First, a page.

But one restaurant did catch my eye, which many consider the best restaurant on the Côte d’Azur, and that’s Mirazur, located in Menton, a small town that meets the radiantly blue Mediterranean and is literally walking distance to Italy. When I wrote to Rosa Jackson, who teaches regional cooking classes in nearby Nice, about the restaurant, she wrote me right back; “… if you go, you should arrange in advance to visit their vegetable garden, it’s amazing!”

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Doughnut Plant, NYC

chocolate doughnut new york

Could the Doughnut Plant be the best place in the world?

I’m sorry, but I don’t remember the name of each and every doughnut we had at Doughnut Plant in New York City. Frankly, I was so caught up in ordering doughnuts, passing them around, trying to take a few snaps, while going berserk over each and every flavor of doughnut we tried, my sanity took a temporary leave and I just let the overwhelming experience of being surrounded by fluffy, just-made, extraordinarily wonderful doughnuts pass over (and into) me.

chocolate doughnut plant doughnut plant menu

It was standing in the middle of a storm of doughnuts, literally playing referee between the hungry mob I arrived with.

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Food Blogger Camp, part 2

fresh catch

There’s nothing that can kill a great trip more than a bad airline experience. But since Twitter has now become the airline’s biggest public relations headache, I won’t complain about anything. Okay, except for the guy sitting in front of me for the 12-plus hour flight, who kept insisting that if he just leaned forward, then slammed his body backwards, his seat back would go back even further than the seat physically, would actually allow.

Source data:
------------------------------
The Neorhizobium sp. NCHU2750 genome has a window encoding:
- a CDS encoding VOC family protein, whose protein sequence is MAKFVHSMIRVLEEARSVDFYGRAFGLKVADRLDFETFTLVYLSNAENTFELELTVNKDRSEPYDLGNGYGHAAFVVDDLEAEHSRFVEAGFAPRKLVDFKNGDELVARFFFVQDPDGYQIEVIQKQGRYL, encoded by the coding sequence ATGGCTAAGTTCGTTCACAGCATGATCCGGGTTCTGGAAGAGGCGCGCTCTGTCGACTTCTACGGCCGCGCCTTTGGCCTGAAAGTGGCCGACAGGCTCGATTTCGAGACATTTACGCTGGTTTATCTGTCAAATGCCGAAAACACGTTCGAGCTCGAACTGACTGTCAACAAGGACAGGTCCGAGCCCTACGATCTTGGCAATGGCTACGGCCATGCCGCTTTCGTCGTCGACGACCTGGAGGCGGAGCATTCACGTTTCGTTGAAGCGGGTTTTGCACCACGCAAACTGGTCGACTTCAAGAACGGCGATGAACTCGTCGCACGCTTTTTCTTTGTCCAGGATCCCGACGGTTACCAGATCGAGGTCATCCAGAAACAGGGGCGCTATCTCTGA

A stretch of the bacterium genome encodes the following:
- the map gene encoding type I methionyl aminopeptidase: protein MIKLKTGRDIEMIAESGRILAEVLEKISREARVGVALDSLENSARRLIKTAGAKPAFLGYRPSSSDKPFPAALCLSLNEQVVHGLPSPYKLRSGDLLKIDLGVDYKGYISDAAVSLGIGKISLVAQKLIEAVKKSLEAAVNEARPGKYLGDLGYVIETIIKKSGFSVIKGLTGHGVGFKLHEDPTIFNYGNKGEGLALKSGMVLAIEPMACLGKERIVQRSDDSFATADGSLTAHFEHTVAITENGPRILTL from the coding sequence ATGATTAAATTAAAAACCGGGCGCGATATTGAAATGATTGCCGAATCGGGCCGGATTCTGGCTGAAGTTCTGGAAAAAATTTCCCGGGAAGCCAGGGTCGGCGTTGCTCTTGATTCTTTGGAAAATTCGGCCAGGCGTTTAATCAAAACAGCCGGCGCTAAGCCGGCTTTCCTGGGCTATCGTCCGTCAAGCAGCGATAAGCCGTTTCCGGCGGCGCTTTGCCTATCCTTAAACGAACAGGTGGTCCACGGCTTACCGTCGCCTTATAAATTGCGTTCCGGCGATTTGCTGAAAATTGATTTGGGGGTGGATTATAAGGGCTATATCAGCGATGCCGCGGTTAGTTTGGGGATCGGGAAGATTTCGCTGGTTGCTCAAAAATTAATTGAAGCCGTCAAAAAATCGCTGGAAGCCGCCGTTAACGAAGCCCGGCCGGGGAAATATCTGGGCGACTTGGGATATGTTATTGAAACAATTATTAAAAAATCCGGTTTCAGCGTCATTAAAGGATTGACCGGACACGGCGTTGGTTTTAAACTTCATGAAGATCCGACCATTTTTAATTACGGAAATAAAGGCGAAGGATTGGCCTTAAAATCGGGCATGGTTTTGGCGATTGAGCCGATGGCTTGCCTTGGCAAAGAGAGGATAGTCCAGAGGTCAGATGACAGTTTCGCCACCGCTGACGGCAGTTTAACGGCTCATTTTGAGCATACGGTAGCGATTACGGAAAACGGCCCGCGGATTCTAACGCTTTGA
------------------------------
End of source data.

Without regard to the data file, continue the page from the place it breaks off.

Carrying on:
mexican

So even though it took a few minutes after we landed to remove my knees from my chest, (although I think I need to get some medical attention tomorrow for my bijoux de famille), I still have managed to keep a smile on my face after winging my way back from Ixtapa, Mexico for our first-ever Food Blogger Camp.

ruhlman

Aside from hooking up with my blogging pals; Elise, Matt, Jaden, Adam, Diane, and Dianne, I also met Diane’s other half, Todd, and Michael Ruhlman, who proved a formidable foe for the entire week. I don’t think we agreed about anything, except that we always agreed that we disagreed with each other.

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Food Blogger Camp, part 1

buttered tortillas

Yesterday was the best day of my life. Okay, it was the best day of the year. And since the year is only a couple of weeks old, there’s probably going to be a few other contenders in the next fifty weeks. But still, yesterday would be pretty hard to beat.

tortillas

To any ‘normal’ person, they might think that lazing in the sun for a few hours was bliss. But for me, it’s all-you-can-eat tortillas. And I’ve been doing my best to make the buffet here at Club Med in Ixtapa live up to that designation.

mexican cuisine

It’s nice to know that even after living in France for a number of years, I still haven’t lost my uncanny ability, like many Americans, to be able to pile our plates to the max of whatever we feel like shoveling in our craws.

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Corrupting the Youth of Tomorrow

3 dudes

I don’t know how you say “bad influence” in Spanish, but I think the photo pretty much says it better than I could—in any language…